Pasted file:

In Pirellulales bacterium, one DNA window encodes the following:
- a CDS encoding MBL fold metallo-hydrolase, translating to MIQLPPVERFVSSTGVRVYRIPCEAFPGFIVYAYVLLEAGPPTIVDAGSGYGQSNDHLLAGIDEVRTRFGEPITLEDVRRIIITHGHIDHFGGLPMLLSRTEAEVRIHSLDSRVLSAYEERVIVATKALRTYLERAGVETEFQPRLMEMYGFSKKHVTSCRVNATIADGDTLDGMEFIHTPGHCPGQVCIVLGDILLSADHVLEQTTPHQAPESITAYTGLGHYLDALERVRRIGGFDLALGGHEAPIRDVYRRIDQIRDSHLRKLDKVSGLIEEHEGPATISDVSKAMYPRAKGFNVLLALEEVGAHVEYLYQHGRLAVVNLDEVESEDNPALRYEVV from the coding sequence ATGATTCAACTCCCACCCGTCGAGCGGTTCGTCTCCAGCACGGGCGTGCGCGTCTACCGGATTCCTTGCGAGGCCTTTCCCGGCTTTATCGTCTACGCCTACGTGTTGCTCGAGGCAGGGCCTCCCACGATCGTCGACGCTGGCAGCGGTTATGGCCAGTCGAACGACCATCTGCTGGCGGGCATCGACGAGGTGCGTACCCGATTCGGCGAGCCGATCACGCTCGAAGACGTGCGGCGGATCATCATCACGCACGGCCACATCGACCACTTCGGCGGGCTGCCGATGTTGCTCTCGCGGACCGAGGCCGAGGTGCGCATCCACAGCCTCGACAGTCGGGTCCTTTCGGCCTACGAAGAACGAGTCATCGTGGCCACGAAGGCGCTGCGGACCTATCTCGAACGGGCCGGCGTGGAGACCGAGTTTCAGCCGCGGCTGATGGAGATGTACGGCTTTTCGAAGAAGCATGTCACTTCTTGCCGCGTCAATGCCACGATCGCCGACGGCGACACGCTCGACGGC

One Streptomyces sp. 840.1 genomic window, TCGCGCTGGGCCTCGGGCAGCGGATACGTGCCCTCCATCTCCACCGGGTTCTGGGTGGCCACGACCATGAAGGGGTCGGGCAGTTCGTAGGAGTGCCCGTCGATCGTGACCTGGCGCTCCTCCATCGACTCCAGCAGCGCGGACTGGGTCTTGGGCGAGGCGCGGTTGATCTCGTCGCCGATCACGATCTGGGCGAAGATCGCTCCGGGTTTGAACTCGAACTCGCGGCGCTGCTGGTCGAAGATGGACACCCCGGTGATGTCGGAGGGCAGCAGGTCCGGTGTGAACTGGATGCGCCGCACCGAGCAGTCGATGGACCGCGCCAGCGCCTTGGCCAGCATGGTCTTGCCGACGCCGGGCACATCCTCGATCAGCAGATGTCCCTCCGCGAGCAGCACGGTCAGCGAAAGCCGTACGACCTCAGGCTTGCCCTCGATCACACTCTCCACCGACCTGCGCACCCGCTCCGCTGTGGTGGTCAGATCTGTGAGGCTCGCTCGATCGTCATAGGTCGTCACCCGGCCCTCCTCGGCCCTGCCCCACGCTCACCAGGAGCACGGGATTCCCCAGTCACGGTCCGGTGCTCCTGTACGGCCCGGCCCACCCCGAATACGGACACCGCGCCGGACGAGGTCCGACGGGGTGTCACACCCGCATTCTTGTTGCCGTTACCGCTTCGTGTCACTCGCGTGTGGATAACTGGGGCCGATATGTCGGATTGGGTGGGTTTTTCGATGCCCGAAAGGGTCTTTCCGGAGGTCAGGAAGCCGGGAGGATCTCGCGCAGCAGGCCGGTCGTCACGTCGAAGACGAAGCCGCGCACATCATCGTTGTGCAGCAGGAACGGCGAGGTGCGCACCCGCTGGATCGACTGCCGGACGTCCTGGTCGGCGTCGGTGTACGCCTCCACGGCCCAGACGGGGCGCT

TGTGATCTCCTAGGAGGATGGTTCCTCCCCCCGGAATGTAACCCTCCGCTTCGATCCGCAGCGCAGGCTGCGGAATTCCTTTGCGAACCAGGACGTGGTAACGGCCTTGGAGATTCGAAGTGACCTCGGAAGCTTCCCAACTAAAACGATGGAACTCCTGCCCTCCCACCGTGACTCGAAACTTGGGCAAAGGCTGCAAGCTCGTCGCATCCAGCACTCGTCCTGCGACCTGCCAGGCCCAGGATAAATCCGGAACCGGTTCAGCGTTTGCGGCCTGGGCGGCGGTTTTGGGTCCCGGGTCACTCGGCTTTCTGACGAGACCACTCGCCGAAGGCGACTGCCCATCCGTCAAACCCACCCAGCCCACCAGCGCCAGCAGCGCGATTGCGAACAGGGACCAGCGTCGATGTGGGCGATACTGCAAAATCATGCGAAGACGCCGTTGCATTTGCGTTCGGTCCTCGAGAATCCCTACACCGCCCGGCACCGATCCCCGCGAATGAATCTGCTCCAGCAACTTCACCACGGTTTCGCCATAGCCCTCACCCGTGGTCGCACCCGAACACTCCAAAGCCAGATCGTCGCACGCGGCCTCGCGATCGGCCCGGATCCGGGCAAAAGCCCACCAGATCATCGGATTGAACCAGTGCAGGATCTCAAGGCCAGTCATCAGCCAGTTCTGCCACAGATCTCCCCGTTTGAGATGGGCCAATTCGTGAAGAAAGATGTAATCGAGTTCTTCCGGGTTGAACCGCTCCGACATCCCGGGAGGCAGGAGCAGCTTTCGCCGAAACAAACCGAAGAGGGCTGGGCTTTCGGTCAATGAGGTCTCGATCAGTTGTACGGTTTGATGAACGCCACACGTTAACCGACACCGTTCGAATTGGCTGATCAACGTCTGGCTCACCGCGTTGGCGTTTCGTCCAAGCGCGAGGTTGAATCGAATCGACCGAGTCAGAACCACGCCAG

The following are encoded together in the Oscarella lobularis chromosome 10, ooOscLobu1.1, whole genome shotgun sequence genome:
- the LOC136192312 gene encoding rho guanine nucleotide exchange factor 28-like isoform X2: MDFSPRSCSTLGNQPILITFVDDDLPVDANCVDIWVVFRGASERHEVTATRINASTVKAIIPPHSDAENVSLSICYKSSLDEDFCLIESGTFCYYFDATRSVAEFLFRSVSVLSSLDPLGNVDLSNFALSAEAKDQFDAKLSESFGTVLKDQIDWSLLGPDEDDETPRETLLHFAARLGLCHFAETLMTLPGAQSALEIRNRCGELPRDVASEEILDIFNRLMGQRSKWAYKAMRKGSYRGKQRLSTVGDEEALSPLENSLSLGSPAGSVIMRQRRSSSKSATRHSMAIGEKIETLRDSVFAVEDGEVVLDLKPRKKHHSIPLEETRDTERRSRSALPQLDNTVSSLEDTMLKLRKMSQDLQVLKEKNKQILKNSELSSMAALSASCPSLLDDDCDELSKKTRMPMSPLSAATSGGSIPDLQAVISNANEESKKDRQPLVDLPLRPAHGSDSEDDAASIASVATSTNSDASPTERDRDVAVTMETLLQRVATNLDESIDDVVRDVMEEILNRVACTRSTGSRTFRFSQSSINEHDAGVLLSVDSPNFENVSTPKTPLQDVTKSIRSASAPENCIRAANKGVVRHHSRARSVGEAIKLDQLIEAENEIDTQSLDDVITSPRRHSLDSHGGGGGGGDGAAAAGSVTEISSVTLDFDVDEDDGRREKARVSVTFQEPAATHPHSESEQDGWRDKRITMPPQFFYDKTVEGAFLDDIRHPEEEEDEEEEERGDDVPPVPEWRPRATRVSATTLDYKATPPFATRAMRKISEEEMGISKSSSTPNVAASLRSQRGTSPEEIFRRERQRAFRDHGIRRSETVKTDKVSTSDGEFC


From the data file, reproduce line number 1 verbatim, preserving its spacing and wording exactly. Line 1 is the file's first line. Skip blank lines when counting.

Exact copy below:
In Pirellulales bacterium, one DNA window encodes the following: